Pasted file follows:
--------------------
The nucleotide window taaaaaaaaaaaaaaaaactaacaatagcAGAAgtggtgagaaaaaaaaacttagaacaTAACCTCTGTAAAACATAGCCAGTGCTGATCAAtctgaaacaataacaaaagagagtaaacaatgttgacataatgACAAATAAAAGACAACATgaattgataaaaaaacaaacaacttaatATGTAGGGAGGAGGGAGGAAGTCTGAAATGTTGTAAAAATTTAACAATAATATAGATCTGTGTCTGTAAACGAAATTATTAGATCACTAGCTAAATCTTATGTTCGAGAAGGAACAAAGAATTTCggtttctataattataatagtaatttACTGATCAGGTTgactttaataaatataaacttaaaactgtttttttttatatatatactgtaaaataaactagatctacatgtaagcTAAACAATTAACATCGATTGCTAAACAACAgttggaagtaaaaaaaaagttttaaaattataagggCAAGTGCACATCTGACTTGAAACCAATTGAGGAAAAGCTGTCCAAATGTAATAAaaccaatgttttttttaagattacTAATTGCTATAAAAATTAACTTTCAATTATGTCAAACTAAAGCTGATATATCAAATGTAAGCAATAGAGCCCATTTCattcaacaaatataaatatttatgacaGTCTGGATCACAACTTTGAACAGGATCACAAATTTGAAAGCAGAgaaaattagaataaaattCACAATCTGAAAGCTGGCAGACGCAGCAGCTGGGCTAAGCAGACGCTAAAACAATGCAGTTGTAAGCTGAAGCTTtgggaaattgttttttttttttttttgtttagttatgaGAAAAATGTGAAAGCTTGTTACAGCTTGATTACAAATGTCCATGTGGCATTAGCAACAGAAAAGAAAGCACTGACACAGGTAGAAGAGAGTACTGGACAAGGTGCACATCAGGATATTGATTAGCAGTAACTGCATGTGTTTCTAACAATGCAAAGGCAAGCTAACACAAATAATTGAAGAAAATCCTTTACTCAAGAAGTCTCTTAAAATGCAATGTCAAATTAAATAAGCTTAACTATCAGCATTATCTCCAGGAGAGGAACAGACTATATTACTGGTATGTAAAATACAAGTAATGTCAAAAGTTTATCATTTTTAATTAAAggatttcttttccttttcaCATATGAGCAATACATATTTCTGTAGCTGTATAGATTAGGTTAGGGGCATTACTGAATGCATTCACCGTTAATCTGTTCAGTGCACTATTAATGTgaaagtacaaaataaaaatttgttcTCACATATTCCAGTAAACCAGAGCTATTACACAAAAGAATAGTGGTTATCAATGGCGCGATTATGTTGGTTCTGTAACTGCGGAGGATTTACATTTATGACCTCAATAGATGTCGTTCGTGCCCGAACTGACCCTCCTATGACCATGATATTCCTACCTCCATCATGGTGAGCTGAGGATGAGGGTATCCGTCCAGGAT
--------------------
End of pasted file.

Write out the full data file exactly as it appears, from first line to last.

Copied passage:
The nucleotide window taaaaaaaaaaaaaaaaactaacaatagcAGAAgtggtgagaaaaaaaaacttagaacaTAACCTCTGTAAAACATAGCCAGTGCTGATCAAtctgaaacaataacaaaagagagtaaacaatgttgacataatgACAAATAAAAGACAACATgaattgataaaaaaacaaacaacttaatATGTAGGGAGGAGGGAGGAAGTCTGAAATGTTGTAAAAATTTAACAATAATATAGATCTGTGTCTGTAAACGAAATTATTAGATCACTAGCTAAATCTTATGTTCGAGAAGGAACAAAGAATTTCggtttctataattataatagtaatttACTGATCAGGTTgactttaataaatataaacttaaaactgtttttttttatatatatactgtaaaataaactagatctacatgtaagcTAAACAATTAACATCGATTGCTAAACAACAgttggaagtaaaaaaaaagttttaaaattataagggCAAGTGCACATCTGACTTGAAACCAATTGAGGAAAAGCTGTCCAAATGTAATAAaaccaatgttttttttaagattacTAATTGCTATAAAAATTAACTTTCAATTATGTCAAACTAAAGCTGATATATCAAATGTAAGCAATAGAGCCCATTTCattcaacaaatataaatatttatgacaGTCTGGATCACAACTTTGAACAGGATCACAAATTTGAAAGCAGAgaaaattagaataaaattCACAATCTGAAAGCTGGCAGACGCAGCAGCTGGGCTAAGCAGACGCTAAAACAATGCAGTTGTAAGCTGAAGCTTtgggaaattgttttttttttttttttgtttagttatgaGAAAAATGTGAAAGCTTGTTACAGCTTGATTACAAATGTCCATGTGGCATTAGCAACAGAAAAGAAAGCACTGACACAGGTAGAAGAGAGTACTGGACAAGGTGCACATCAGGATATTGATTAGCAGTAACTGCATGTGTTTCTAACAATGCAAAGGCAAGCTAACACAAATAATTGAAGAAAATCCTTTACTCAAGAAGTCTCTTAAAATGCAATGTCAAATTAAATAAGCTTAACTATCAGCATTATCTCCAGGAGAGGAACAGACTATATTACTGGTATGTAAAATACAAGTAATGTCAAAAGTTTATCATTTTTAATTAAAggatttcttttccttttcaCATATGAGCAATACATATTTCTGTAGCTGTATAGATTAGGTTAGGGGCATTACTGAATGCATTCACCGTTAATCTGTTCAGTGCACTATTAATGTgaaagtacaaaataaaaatttgttcTCACATATTCCAGTAAACCAGAGCTATTACACAAAAGAATAGTGGTTATCAATGGCGCGATTATGTTGGTTCTGTAACTGCGGAGGATTTACATTTATGACCTCAATAGATGTCGTTCGTGCCCGAACTGACCCTCCTATGACCATGATATTCCTACCTCCATCATGGTGAGCTGAGGATGAGGGTATCCGTCCAGGAT